The suicides of Kate Spade and Anthony Bourdain shook Muslims for the same reasons they shook everyone else.

Kate Spade designed a line of products that were less expensive than other prestige brands without compromising style.

Anthony Bourdain brought respectful American eyes to myriad cultures across the globe. Many of the people he broke bread with were Muslims from parts of the world that are often vilified and dismissed.

Personally, I also had to address multiple suicides in my Muslim community this Ramadan.

We tend to be festive, communal and generous during this holy month. In my work, though, suicide has been a dark cloud hovering above, so prevalent that I have been giving sermons on this and will again this weekend during Eid al-Fitr services –– marking the end of Ramadan. My subject this weekend: mental health, faith and suicide.

In our work as preachers and chaplains, we deal with suicide more than others. Sometimes, it’s through counseling people seeking help wrestling with their demons. Sometimes, it’s at funeral services. Sometimes, we are consoling the families and friends of suicide victims.

In the spring, I’ve seen a surge in thoughts of suicide among Muslim and non-Muslim students alike. In conversations with therapists, we suspected some of the increase was related to a wavering of resilience among younger people, especially as final exams and summer planning approached.

Consider the particular plight of young Muslims. As with other students, they have the pressures of youth, wondering whether they will be loved and find their purpose.

The average millennial also bears massive burdens with social media. Through selfies, gifs and memes, many find themselves in continuous performance mode. These students have no memory of 9/11, but wars have been a backdrop their entire lives.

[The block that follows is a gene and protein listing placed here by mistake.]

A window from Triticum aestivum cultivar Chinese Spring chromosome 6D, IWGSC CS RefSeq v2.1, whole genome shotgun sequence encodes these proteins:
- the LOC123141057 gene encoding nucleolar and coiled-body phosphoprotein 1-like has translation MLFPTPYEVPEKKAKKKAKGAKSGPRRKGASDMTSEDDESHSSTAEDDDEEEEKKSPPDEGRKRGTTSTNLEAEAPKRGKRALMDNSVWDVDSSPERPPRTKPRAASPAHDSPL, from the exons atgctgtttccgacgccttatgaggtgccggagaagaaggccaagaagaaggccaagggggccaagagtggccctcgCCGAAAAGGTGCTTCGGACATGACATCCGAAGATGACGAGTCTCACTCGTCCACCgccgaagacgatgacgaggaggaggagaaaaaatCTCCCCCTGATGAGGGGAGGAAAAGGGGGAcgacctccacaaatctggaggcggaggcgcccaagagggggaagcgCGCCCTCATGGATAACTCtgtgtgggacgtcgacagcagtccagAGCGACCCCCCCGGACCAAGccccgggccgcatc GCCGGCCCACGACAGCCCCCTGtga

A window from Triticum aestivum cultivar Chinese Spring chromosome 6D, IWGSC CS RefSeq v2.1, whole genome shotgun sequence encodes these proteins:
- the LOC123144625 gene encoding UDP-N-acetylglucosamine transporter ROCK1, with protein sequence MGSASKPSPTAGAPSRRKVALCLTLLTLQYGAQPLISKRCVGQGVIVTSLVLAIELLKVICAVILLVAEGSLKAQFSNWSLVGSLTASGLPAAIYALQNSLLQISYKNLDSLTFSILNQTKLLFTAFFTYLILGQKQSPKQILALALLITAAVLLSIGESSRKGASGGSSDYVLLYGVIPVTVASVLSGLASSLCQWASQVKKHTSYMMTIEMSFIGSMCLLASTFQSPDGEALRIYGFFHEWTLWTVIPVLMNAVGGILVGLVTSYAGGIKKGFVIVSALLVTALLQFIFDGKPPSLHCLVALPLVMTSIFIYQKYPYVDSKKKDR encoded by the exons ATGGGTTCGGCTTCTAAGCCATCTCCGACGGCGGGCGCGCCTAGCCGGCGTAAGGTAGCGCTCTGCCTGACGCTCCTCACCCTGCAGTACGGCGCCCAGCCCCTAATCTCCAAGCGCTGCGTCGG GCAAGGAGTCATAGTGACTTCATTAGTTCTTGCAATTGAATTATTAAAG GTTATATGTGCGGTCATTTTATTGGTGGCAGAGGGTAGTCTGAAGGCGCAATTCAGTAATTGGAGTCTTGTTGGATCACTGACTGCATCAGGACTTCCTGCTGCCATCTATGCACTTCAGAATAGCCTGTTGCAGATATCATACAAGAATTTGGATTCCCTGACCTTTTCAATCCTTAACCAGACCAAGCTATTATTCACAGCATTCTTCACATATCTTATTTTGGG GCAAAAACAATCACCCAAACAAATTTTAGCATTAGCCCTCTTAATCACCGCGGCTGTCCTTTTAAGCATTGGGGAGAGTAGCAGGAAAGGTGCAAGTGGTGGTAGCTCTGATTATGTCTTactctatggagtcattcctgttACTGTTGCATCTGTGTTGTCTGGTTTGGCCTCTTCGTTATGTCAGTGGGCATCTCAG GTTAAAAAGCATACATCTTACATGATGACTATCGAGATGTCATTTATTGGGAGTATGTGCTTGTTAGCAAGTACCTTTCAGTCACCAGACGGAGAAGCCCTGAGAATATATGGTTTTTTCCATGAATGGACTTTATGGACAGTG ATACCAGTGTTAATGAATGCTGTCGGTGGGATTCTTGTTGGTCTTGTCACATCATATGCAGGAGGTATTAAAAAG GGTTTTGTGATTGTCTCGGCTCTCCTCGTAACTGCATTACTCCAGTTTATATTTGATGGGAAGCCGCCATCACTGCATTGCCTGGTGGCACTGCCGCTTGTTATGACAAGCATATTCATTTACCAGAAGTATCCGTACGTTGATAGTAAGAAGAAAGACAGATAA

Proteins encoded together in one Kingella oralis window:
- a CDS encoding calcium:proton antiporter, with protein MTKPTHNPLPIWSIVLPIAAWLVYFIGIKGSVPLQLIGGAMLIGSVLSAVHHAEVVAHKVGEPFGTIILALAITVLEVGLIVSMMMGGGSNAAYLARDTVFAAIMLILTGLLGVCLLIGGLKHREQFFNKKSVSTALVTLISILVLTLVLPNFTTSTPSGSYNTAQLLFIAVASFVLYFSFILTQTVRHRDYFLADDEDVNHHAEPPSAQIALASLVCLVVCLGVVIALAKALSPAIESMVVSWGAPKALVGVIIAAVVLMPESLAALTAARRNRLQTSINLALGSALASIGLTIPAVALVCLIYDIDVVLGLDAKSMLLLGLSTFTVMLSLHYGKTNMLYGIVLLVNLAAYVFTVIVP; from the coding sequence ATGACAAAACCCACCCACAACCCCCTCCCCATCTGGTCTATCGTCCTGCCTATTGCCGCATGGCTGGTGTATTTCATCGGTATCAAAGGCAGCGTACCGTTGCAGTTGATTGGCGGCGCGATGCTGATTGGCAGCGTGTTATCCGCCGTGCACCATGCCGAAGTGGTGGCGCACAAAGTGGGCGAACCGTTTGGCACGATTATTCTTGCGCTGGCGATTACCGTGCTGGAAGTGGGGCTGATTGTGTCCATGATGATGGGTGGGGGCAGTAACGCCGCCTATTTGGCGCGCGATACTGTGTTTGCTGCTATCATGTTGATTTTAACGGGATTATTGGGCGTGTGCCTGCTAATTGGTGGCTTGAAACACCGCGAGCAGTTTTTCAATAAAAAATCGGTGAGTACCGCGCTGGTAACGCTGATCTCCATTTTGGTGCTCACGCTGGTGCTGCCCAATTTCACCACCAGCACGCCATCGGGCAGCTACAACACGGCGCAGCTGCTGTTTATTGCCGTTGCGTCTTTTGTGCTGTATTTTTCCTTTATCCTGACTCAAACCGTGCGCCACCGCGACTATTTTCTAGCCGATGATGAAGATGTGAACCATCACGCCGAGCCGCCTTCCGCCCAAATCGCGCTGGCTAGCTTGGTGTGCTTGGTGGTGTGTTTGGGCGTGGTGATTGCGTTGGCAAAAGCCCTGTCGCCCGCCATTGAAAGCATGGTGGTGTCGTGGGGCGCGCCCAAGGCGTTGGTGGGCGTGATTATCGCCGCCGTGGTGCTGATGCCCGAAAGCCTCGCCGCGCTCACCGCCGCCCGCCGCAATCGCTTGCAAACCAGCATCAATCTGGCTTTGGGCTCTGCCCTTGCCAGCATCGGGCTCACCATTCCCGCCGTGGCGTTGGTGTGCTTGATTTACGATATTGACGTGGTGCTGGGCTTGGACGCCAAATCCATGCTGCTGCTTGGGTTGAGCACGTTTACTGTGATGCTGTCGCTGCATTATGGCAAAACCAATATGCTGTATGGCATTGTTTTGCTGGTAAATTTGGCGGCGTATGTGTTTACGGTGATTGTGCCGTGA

For a young Muslim born and raised in the United States, add to all of this the fact that the perpetrators of 9/11 had Muslim backgrounds and that America has been at war with countries with Muslim majorities, and the current administration seeks Muslim bans.

Why would a young person –– a young Muslim –– not struggle with mental health?

Omer M. Mozaffar.

Omer M. Mozaffar. | Provided photo

A husband and wife once took my classes and shared that their daughter had taken her life. They spoke of suicide as the result of a person’s brain succumbing to depression, in the way another person’s body succumbs to cancer. This approach is wise.

Many of our religious traditions condemn suicide. The condemnation is for suicides committed with a sound mind. But I have yet to have a case in which a suicide victim seemed to be making a rational choice.

Mental illness is stigmatized. Speaking from my own experiences with depression and  encounters with therapists and psychiatrists, I stress to students that treatment for mental health overlaps treatment for physical health, indeed that some mental health matters are physiological. Treatment is needed. It’s no different than me needing to exercise, eat right and take medication for high cholesterol.

The stigma surrounding mental illness is worse in religious communities. Many people –– including preachers –– think depression, anxiety, addictions and thoughts of self-harm are indications of weak belief.

Their unscholarly prescription? Pray more.

This approach often fails. And because it fails, it unfairly challenges the sufferer’s faith.

Thankfully, there are many preachers now who openly speak about mental illness as something real, with real treatments. They send sufferers to trained counselors or 12-step programs.

I should mention there are multiple treatments within our traditions for such symptoms, but most preachers just don’t know them.

Another problem in minority communities is that, when you have the perception of being marginalized by society, you often feel a need to react to that. Many members of such communities cope with feelings of inferiority through exaggerated piety, masculinity and “American-ness.” They overcompensate, giving the illusion they are well, though they are suffering.

Ramadan is for us our annual boot camp. A monthlong period of intense fasts in the day, long prayers in the night, with deep reflection throughout.

This Ramadan, I have had to think much about suicide. Such is our world.

Omer M. Mozaffar is the Muslim chaplain at Loyola University Chicago.